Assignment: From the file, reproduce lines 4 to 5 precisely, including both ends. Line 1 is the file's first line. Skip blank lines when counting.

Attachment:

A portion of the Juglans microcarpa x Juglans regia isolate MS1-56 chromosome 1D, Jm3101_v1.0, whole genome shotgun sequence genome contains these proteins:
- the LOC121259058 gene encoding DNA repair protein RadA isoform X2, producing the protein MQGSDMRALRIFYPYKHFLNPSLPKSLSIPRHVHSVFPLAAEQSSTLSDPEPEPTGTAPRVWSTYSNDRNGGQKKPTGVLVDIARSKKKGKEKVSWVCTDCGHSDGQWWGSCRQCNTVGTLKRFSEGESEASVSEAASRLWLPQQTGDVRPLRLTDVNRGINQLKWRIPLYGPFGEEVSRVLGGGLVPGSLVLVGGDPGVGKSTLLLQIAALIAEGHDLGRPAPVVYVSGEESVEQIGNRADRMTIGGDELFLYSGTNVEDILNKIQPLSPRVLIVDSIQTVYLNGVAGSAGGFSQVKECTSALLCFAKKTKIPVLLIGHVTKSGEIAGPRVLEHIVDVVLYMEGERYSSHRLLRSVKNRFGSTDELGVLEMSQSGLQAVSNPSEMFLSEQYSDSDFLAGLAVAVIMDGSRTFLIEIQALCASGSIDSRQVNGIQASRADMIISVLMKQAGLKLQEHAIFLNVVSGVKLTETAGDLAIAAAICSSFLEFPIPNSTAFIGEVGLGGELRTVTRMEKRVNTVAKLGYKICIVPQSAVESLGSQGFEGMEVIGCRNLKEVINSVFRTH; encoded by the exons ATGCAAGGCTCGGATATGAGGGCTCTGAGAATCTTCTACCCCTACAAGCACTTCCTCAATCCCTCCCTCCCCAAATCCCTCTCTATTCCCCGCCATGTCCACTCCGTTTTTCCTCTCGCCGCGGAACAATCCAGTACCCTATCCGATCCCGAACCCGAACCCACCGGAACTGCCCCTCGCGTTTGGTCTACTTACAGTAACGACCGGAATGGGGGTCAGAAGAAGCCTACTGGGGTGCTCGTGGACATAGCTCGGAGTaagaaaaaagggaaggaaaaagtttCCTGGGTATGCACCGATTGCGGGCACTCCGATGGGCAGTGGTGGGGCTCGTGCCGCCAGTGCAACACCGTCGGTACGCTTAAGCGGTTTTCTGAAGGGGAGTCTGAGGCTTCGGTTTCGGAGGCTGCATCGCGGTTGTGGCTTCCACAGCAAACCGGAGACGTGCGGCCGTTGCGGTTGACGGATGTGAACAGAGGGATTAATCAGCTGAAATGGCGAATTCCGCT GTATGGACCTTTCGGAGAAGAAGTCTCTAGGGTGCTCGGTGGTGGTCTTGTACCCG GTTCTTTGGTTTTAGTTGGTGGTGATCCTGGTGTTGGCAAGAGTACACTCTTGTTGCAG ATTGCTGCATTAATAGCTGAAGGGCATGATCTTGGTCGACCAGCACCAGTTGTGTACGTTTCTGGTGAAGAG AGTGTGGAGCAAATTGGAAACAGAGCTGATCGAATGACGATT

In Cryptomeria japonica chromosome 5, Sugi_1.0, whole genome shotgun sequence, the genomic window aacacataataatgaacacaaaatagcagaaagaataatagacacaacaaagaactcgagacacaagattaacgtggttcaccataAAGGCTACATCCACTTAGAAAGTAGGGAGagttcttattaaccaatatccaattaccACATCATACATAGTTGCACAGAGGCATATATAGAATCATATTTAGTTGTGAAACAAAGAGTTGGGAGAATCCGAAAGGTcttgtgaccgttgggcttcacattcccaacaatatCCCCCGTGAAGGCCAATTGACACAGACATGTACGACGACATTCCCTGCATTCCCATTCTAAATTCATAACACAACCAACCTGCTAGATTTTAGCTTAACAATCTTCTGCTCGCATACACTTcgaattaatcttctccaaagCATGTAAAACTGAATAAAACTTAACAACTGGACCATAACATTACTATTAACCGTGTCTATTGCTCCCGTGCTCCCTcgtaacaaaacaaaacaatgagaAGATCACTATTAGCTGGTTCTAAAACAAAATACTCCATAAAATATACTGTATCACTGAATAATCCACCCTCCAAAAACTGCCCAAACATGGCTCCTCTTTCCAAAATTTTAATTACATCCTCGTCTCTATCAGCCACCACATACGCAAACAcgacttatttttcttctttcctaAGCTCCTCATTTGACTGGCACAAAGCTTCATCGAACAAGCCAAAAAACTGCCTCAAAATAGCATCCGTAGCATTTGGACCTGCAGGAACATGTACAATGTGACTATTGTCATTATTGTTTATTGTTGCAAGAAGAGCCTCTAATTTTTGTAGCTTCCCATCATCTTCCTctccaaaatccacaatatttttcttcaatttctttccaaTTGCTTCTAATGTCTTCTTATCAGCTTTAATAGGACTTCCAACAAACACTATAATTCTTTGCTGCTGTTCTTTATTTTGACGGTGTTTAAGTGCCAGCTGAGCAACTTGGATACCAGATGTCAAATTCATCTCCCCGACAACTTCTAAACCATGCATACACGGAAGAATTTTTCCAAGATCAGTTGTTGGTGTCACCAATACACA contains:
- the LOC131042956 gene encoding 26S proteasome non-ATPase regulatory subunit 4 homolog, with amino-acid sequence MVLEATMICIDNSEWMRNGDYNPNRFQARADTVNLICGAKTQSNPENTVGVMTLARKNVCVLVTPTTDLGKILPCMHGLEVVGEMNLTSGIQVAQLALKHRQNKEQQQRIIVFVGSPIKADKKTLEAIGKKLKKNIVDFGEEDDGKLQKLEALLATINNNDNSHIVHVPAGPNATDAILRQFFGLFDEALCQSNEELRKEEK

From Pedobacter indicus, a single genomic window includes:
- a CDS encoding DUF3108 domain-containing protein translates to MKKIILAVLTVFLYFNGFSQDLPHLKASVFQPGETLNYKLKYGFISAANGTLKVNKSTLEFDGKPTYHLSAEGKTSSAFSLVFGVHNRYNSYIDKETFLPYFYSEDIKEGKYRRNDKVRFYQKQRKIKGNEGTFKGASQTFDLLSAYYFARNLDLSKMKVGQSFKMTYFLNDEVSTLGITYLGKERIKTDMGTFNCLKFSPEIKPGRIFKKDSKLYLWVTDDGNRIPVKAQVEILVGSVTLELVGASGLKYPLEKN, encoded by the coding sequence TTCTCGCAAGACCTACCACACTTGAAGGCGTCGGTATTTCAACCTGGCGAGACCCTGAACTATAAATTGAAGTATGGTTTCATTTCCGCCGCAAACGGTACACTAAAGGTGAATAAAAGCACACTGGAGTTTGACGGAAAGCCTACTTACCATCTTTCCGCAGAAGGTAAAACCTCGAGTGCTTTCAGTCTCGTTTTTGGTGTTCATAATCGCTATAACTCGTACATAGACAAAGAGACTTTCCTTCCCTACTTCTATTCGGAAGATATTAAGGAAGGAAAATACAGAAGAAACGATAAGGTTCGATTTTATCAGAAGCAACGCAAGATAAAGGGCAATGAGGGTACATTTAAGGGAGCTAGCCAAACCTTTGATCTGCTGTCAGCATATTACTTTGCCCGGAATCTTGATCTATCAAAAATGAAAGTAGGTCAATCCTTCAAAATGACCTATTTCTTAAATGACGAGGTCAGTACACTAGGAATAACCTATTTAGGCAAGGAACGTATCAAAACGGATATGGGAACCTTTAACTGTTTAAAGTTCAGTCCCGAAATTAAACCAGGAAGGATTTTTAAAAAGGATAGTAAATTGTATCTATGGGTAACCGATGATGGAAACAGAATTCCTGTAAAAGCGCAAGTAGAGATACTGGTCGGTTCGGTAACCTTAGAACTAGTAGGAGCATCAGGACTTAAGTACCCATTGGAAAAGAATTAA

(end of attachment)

- the LOC131042956 gene encoding 26S proteasome non-ATPase regulatory subunit 4 homolog, with amino-acid sequence MVLEATMICIDNSEWMRNGDYNPNRFQARADTVNLICGAKTQSNPENTVGVMTLARKNVCVLVTPTTDLGKILPCMHGLEVVGEMNLTSGIQVAQLALKHRQNKEQQQRIIVFVGSPIKADKKTLEAIGKKLKKNIVDFGEEDDGKLQKLEALLATINNNDNSHIVHVPAGPNATDAILRQFFGLFDEALCQSNEELRKEEK

From Pedobacter indicus, a single genomic window includes: